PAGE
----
Tuesday, 15 December 2009

Costco Rescues City From the Fire Department

I don’t think bigbox stores like Costco and Wal-Mart are evil like some environmentalists that want them banned or regulated. At the same time, it is crazy to hail big box stores as some sort of economic development score like we are hearing from Lodi in this morning’s Record.

“This is something that we’ve worked very hard on,” said City Councilman Larry Hansen, one of the loudest voices in the city’s plea for new sales tax dollars. “It’s an absolute home run to have Costco built.”

Elsewhere in today’s Record, we hear more about how Fire Department overtime and generous labor contracts continue to drive Stockton (not unlike other CA cities) towards bankruptcy.

Yes, the headline on this post is unfair and rude - after all Lodi and Stockton aren’t even the same city. Yet, these articles reminded me of some of the things that are screwed up in California government.

Local governments dependent on sales tax value car dealerships and big box stores above all else, and a firefighter is arguably the most highly sought after and among the best paying jobs in the Central Valley. I don’t think this system is built for long-term economic success in the 21st century.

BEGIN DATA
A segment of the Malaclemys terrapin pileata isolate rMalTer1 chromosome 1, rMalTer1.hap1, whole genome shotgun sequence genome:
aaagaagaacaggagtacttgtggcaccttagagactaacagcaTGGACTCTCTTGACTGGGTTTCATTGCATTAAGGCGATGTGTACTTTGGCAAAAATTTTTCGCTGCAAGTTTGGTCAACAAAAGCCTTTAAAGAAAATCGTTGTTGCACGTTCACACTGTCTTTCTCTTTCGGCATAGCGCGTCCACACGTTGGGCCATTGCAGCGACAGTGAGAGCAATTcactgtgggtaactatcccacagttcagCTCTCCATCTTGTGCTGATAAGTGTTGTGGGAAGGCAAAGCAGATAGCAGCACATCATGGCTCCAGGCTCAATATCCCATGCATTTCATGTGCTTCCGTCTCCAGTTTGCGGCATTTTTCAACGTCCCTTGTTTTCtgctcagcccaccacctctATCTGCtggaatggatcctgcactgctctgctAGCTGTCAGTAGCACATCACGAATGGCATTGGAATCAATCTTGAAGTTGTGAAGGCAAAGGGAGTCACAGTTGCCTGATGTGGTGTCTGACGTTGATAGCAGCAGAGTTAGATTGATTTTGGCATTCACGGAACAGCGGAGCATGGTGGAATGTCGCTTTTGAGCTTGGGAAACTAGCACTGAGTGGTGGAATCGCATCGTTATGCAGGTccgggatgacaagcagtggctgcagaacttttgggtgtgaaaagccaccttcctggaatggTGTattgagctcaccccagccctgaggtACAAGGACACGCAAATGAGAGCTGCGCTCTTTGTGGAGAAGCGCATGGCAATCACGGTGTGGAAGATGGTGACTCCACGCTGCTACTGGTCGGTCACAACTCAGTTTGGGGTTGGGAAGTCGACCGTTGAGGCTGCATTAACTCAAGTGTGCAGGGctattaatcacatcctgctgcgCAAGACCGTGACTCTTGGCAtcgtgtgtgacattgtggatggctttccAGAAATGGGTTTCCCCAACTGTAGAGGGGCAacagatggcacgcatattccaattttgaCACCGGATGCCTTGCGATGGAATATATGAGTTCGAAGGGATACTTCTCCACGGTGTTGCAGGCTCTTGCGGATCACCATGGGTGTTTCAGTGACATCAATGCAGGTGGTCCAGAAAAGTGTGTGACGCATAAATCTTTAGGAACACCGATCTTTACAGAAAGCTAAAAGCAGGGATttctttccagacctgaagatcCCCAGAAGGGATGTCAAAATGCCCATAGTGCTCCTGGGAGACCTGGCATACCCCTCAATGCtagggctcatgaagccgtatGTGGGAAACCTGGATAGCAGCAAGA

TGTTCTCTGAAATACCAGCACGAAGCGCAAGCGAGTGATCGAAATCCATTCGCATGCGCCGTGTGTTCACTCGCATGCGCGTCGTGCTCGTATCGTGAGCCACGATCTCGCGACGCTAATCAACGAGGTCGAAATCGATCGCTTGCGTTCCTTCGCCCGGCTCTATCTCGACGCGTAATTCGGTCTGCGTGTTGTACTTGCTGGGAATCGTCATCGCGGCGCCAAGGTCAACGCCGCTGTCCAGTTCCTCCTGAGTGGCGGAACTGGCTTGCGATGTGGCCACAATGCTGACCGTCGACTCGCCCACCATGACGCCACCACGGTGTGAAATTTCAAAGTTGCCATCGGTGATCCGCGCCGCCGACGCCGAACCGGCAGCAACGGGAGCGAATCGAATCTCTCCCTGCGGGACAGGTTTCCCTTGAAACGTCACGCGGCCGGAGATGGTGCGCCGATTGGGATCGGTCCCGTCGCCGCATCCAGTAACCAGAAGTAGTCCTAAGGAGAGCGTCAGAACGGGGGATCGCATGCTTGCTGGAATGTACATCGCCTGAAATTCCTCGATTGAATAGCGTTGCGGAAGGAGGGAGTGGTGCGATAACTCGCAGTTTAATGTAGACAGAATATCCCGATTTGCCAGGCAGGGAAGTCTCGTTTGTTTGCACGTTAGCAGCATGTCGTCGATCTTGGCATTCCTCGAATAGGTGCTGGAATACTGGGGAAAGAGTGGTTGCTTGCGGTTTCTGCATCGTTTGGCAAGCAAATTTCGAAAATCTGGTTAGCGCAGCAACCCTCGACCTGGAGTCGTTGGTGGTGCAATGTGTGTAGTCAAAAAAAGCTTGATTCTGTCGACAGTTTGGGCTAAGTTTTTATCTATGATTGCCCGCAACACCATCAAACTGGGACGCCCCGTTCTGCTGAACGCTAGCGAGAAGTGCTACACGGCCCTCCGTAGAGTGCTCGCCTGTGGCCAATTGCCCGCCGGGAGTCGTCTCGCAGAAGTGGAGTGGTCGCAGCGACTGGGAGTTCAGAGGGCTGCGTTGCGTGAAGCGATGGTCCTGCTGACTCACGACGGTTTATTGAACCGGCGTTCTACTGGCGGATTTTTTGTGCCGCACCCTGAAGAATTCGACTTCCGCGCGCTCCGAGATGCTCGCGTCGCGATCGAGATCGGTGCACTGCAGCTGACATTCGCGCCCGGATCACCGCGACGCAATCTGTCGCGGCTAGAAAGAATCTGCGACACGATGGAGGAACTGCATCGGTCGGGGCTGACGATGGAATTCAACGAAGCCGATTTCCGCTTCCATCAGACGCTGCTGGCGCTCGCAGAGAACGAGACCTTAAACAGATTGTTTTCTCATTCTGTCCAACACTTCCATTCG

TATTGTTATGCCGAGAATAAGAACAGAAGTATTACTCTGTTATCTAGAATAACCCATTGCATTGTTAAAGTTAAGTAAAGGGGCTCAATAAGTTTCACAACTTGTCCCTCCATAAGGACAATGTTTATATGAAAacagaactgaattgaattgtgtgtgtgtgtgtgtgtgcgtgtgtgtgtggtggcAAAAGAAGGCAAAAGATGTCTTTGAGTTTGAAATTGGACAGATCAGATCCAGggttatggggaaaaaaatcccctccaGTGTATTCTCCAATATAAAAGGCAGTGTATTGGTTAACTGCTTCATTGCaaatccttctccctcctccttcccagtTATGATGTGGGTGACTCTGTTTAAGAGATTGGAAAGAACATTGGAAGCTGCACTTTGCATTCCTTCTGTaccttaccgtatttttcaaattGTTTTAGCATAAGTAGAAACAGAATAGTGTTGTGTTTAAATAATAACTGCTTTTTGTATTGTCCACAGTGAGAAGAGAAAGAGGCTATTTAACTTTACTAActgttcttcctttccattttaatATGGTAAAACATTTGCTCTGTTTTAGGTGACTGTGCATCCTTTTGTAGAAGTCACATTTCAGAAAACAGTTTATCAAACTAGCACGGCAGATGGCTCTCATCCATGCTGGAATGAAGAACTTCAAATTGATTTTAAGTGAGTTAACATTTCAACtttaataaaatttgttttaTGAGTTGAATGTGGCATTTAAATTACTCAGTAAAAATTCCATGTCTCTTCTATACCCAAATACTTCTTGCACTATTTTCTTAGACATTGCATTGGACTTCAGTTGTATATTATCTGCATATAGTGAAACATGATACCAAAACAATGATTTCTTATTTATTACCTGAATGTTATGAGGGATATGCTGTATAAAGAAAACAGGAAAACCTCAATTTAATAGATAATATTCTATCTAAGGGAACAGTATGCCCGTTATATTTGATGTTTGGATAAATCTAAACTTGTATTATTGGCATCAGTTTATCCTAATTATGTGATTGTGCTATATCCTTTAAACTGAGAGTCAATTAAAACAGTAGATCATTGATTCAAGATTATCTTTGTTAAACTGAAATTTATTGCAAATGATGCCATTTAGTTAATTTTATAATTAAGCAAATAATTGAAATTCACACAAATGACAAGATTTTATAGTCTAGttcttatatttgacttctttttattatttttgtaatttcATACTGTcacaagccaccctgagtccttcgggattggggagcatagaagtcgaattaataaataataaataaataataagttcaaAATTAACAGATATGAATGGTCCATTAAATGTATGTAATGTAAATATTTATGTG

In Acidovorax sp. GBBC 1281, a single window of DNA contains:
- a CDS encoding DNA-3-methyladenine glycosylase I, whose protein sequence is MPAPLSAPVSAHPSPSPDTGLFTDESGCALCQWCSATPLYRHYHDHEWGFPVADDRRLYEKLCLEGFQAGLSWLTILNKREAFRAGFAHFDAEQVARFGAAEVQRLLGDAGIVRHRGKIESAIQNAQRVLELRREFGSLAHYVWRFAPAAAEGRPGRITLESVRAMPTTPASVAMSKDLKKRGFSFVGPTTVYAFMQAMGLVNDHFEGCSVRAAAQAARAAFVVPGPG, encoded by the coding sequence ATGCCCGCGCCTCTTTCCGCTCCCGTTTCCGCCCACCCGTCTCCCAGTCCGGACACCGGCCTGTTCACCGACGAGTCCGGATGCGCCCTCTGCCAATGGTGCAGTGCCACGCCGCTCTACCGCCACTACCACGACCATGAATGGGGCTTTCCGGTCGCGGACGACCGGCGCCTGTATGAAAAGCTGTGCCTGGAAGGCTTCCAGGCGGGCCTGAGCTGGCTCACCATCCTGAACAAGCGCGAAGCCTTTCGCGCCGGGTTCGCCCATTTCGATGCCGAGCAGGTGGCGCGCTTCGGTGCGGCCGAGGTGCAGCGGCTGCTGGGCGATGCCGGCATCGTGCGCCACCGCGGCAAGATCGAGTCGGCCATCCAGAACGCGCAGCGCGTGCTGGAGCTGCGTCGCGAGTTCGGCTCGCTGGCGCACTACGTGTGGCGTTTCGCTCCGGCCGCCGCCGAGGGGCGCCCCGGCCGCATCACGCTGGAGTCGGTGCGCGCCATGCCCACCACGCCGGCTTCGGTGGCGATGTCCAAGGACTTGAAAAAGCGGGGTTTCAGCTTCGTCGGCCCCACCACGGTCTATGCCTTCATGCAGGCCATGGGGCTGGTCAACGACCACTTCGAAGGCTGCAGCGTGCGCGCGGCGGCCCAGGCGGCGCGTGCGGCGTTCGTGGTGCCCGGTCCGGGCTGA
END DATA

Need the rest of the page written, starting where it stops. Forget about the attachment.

My bias is that I grew up in a town (in Ohio) with top-notch schools well funded by local property and income taxes, and we had a volunteer fire department. The sales tax went to the state, and some folks complained that we didn’t have enough local shopping. Although my family was lucky never to need the fire dept. or emergency reponse, I suspect that service would have been better without the volunteer f.d. If we wanted, we could have chosen to improve our fire services by raising local taxes or cutting school funding.

I now live in an area with sub-standard schools funded by the state, good shopping opportunities relative to the local income base, and top-notch, well-funded fire departments that get their revenue from local sources. I wonder if these differences reflect different values and preferences in the communities, or are just a result of the different funding schemes for state and local government. It would be interesting to see what the local communities would value the most if both school and fire budgets were made at the local level.

About the Author

Ethan Jacob

Author & Editor

I am Ethan Jacob Executive Director of the Center for Business and Policy Research at the University of the Pacific, where I have a joint faculty appointment in the Eberhardt School of Business and the Public Policy Program in the McGeorge School of Law..

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